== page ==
Trimble out to crush dissenters

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The Independent Online
POLITICIANS today enter their final week of campaigning for Thursday's vital elections to the new Belfast assembly - the centrepiece of Northern Ireland's new constitutional arrangements.

The assembly will need a strong majority in favour of the Good Friday agreement to fend off challenges from thestrong section of Unionism opposed to the accord.

The British and Irish governments, nationalists and republicans are all hoping that David Trimble's Ulster Unionist party scores a decisive victory over the Rev Ian Paisley and other Protestant dissenters.

The issue most debated within Unionism during a low-key campaign is whether Mr Trimble and Tony Blair can be trusted to deliver a new deal with real prospects for peace without endangering the union with Britain. Mr Paisley has been arguing trenchantly that neither the Ulster Unionist leader nor the Prime Minister can be trusted to deliver peace or to safeguard Unionism.

The 108 members of the new assembly will be elected byproportional representation, with six coming from each of Northern Ireland's 18 Westminster constituencies.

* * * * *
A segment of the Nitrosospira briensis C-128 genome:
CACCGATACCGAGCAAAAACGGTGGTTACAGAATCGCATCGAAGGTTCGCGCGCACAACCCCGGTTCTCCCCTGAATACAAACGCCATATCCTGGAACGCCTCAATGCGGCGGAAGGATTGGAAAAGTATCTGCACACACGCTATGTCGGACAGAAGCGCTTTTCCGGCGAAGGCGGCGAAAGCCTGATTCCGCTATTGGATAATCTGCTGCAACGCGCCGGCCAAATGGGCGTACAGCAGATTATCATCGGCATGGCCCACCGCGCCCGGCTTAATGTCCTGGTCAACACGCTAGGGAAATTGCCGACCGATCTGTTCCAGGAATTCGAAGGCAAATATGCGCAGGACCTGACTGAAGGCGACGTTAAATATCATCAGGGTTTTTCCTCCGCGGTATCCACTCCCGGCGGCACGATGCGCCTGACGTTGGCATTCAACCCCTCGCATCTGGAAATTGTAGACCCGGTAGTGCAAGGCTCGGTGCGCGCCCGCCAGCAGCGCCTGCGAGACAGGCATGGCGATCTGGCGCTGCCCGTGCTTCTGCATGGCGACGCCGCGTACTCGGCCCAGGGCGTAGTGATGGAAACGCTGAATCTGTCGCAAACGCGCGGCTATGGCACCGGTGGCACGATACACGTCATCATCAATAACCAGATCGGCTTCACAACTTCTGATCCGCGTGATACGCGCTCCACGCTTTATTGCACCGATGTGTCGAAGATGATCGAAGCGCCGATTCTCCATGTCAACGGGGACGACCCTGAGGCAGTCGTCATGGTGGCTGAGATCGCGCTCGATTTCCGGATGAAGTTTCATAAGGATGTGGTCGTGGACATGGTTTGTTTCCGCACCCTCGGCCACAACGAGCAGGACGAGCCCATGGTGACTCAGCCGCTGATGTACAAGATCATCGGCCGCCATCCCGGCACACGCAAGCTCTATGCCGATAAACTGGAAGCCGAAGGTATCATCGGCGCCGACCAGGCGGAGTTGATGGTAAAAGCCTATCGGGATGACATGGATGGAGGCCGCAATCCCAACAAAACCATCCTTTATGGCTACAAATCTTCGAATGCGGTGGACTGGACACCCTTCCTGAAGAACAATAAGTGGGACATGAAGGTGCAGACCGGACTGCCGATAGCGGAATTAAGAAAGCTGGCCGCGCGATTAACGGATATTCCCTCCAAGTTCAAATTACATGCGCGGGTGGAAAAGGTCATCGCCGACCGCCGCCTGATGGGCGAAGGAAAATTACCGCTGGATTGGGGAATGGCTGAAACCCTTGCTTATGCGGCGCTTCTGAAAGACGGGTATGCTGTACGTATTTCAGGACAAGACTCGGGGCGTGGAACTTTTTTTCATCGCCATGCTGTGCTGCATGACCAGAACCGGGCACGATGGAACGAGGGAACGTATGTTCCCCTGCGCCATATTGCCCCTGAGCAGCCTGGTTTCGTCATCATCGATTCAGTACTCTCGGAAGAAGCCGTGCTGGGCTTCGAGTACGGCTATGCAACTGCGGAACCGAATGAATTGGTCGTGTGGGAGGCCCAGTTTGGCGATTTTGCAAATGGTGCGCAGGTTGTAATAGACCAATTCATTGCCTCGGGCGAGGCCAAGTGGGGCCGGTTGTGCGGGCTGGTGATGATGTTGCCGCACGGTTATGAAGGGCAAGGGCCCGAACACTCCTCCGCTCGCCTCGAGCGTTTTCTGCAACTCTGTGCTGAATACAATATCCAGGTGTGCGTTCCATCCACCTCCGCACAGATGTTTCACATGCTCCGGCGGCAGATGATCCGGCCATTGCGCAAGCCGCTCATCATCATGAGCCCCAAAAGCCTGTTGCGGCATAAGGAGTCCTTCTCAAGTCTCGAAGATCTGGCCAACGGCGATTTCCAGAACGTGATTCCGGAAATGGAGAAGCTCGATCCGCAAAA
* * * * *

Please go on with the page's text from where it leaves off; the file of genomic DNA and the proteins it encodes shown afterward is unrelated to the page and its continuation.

Each will initially be paid pounds 29,000, and office costs of pounds 15,000, but this will quickly rise as powers are devolved to the assembly. Its first meeting is expected in the week beginning 29 Jun.

Nationalist attention will focus on the performances of Sinn Fein and the SDLP. Sinn Fein's vote has risen from an average of 11 per cent in the late 1980s to last year's Westminster total of 16.9 per cent, its best ever result. The rise has primarily been due to the party's success in wooing new voters and former non-voters. But it has also been due partly to a switch of some voters to Sinn Fein from the SDLP.

One theory is that the switch was partly due to SDLP supporters voting tactically to encourage the peace process. This election will show whether or not they will now revert to the SDLP.

Early assembly meetings may produce some political fireworks - they will bring Mr Paisley and Sinn Fein president Gerry Adams into prolonged contact for the first time. Members will elect a first minister and deputy first minister. These are thought most likely to be Mr Trimble and either SDLP leader John Hume or his deputy, Seamus Mallon.

At a later stage, the assembly will select a shadow executive committee. Attention will centre on the question of Sinn Fein, which claims guaranteed inclusion under the terms of the Good Friday agreement - the party's leaders have taken to saying they are "ready for government".

But Mr Trimble and his allies will press hard for IRA arms decommissioning or other moves from republicans before allowing Sinn Fein on to the executive.

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